A very literal translation of John 1:14 would be "the Word was made flesh, and tabernacled among us." Another would be to say he "pitched his tent among us". It is the same Greek root word for how God camped among Israel in the desert and dwelt with them in Solomon's Temple. The Temple, and therefore Jerusalem, was understood to be the place where heaven and earth met, the place where God's glory physically dwelt. "To it, the tribes go up" to meet their God. What we await in Advent though is something even greater than a temple, in a city, in a kingdom. It is God in the flesh, who then will live in every Christian, and be present on every altar, even till the end of time.

Monday, November 25, 2019

Jesus, Loser and King of Losers

Jesus loses. He empties himself to become a man. He preaches that we must lose our pride, our power, our treasures, and our very selves. And then he loses even what he had as a man. His public preaching and his passion are the same lesson told two different ways. Jesus loses out of love. Loss is the language of love, and he invites us to love —and therefore lose— too. This is the kind of king he is, and the kind of kingdom he is launching.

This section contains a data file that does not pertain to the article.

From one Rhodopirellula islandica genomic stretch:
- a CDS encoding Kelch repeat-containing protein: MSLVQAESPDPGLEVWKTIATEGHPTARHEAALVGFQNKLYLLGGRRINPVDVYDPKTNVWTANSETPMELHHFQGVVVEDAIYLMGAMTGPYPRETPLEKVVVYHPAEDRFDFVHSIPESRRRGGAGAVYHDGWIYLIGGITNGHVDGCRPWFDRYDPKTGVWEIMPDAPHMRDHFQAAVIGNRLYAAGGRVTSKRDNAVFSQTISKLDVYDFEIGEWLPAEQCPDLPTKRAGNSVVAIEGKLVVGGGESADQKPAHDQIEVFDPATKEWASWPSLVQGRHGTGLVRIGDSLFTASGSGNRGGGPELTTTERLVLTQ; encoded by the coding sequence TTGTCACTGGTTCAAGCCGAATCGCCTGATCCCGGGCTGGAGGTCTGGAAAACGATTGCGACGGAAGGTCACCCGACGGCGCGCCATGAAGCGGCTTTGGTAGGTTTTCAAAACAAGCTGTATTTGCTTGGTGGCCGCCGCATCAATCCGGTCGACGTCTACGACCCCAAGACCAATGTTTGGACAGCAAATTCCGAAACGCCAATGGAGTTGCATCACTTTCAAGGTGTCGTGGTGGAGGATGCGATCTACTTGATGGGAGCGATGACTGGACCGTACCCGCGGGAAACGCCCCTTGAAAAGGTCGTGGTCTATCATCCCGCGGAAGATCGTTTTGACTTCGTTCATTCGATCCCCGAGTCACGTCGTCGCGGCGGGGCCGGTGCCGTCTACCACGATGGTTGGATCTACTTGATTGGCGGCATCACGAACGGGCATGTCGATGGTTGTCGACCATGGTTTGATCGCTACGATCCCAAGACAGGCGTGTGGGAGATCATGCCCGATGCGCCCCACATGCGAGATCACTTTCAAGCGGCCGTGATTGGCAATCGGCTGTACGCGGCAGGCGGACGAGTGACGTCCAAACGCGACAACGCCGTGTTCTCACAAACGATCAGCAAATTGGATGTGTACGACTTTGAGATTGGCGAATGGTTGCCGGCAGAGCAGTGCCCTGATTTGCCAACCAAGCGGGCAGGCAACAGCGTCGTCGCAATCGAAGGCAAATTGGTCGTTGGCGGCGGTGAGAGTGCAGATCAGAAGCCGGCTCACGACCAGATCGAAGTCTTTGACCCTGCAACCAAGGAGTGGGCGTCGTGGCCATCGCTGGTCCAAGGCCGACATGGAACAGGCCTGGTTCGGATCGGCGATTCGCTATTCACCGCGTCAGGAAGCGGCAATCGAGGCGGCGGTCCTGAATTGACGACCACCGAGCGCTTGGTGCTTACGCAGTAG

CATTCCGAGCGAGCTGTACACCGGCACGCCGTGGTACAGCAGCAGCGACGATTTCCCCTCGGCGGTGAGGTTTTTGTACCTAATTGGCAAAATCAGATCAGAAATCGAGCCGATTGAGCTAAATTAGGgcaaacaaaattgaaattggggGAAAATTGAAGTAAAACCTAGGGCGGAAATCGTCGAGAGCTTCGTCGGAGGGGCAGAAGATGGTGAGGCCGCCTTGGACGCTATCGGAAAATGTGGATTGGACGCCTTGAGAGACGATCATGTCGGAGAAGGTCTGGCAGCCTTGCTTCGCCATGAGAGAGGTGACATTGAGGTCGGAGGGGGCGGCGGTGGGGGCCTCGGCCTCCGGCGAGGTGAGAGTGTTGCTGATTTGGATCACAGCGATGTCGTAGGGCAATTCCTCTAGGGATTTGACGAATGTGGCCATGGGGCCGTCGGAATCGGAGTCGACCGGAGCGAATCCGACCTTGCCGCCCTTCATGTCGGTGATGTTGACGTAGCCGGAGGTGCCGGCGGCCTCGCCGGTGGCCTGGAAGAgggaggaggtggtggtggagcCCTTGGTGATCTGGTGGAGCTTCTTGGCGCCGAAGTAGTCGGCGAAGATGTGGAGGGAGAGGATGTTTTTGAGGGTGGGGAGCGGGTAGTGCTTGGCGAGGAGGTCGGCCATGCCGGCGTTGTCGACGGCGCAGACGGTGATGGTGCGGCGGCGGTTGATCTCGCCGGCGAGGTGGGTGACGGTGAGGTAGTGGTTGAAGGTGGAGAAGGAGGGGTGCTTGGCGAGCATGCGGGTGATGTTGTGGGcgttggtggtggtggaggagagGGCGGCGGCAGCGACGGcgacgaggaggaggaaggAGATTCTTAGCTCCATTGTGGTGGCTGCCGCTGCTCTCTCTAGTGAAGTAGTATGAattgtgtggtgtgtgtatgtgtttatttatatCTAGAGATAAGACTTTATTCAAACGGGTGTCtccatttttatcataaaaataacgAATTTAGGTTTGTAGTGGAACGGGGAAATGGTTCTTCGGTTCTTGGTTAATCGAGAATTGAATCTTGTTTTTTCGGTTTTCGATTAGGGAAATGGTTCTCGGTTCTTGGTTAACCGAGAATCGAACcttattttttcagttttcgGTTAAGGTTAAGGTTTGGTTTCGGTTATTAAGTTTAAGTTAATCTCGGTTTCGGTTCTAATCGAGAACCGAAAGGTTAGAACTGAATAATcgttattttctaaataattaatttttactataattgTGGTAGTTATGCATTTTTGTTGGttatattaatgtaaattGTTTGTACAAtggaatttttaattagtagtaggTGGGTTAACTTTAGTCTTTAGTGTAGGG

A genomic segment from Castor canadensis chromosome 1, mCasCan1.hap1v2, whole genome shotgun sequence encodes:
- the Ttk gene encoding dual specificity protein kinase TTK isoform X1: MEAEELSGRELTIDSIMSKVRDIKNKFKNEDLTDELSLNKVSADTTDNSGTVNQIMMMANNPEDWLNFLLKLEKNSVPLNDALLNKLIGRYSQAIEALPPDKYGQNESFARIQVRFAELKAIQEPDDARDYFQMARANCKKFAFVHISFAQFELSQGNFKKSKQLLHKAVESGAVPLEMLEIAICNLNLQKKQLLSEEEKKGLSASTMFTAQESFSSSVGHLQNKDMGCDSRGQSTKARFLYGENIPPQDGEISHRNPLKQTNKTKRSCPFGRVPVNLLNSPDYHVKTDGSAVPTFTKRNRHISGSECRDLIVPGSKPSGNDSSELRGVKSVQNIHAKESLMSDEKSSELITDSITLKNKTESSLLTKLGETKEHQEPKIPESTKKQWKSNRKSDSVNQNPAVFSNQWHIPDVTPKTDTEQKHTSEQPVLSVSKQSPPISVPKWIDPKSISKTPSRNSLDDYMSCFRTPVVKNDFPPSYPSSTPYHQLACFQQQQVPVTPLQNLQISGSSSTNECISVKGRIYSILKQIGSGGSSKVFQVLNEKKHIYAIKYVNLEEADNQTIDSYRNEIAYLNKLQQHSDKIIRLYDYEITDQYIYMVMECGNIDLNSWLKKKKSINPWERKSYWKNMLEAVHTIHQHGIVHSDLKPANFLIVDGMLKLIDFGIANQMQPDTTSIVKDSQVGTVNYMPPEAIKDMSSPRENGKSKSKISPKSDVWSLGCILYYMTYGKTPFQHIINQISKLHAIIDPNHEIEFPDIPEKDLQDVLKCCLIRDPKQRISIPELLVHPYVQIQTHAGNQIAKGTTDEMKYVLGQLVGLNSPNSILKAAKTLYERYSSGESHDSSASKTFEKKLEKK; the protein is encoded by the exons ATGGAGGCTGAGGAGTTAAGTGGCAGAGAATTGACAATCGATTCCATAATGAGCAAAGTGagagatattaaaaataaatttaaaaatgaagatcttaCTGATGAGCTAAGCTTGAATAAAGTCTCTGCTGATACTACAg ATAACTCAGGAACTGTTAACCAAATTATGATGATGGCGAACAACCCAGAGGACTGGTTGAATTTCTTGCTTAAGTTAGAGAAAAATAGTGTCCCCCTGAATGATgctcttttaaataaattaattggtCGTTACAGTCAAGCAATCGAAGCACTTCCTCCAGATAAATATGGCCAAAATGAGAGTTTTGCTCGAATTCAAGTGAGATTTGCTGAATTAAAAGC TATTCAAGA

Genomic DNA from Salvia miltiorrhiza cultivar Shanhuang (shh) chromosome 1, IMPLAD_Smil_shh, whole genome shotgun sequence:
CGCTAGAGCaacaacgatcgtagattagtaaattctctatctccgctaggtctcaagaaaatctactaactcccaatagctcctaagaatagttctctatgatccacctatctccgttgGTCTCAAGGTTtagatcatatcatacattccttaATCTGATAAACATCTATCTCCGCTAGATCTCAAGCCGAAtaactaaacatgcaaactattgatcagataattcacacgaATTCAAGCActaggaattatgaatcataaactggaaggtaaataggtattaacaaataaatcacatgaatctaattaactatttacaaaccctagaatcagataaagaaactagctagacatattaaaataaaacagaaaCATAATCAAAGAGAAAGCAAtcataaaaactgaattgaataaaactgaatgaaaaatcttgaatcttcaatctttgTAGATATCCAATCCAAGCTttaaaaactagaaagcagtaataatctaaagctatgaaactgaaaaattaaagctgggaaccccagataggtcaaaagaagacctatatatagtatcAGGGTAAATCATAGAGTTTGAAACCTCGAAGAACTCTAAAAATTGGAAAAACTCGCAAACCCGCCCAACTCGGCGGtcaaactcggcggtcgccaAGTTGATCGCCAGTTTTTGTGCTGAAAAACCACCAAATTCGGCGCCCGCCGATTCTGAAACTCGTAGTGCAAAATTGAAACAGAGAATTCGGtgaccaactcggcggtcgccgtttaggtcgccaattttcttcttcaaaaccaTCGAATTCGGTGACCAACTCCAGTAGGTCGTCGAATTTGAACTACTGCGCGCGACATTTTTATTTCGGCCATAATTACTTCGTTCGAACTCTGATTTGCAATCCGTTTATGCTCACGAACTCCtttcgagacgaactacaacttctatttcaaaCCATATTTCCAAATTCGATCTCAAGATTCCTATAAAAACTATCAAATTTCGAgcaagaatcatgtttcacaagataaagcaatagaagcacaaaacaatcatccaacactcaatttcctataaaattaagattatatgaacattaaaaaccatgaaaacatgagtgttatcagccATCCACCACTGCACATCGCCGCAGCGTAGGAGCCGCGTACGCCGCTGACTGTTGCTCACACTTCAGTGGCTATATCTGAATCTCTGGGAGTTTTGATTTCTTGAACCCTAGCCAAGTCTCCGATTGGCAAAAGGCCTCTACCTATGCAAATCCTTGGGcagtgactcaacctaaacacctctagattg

Monday, November 4, 2019

A Visitation vs. A Staying

The 9am Mass had a pretty bad first draft of this homily, so I rewrote it entirely for the evening Mass. I think most people could probably follow it the second time. It compares and contrasts the visitation that God had been promising Israel (Mal 3:1, Luke 1:68 & 78, Luke 19:44) and which will come again (2 Thes 2:1-2) with what Jesus is doing with Zacchaeus and with us after the Ascension.

Monday, October 28, 2019

Poured Out Like A Libation

A short (5 min) homily on suffering, failure, pain, and humiliation. St. Paul argues it's part of the Christian vocation.

Sunday, October 13, 2019

He Remains Faithful; He Cannot Deny Himself

Israel's God is faithful. Jesus is YHWH's faithfulness come in flesh. Jesus is faithful to the end. And yet, if we deny him, he will deny us. He said this multiple times. So how's that work? Let's take a look.

Monday, October 7, 2019

Why Psalm 95 Has Been Prayed 100 Billion Times

100 billion times is actually a fairly conservative estimate. Listen to the homily and check my math. More important though is the reason for it: starting each day's prayers with an invitation to worship the Lord and a warning to make sure our hearts and minds are in the right place as "we approach the throne of grace".

Sunday, September 29, 2019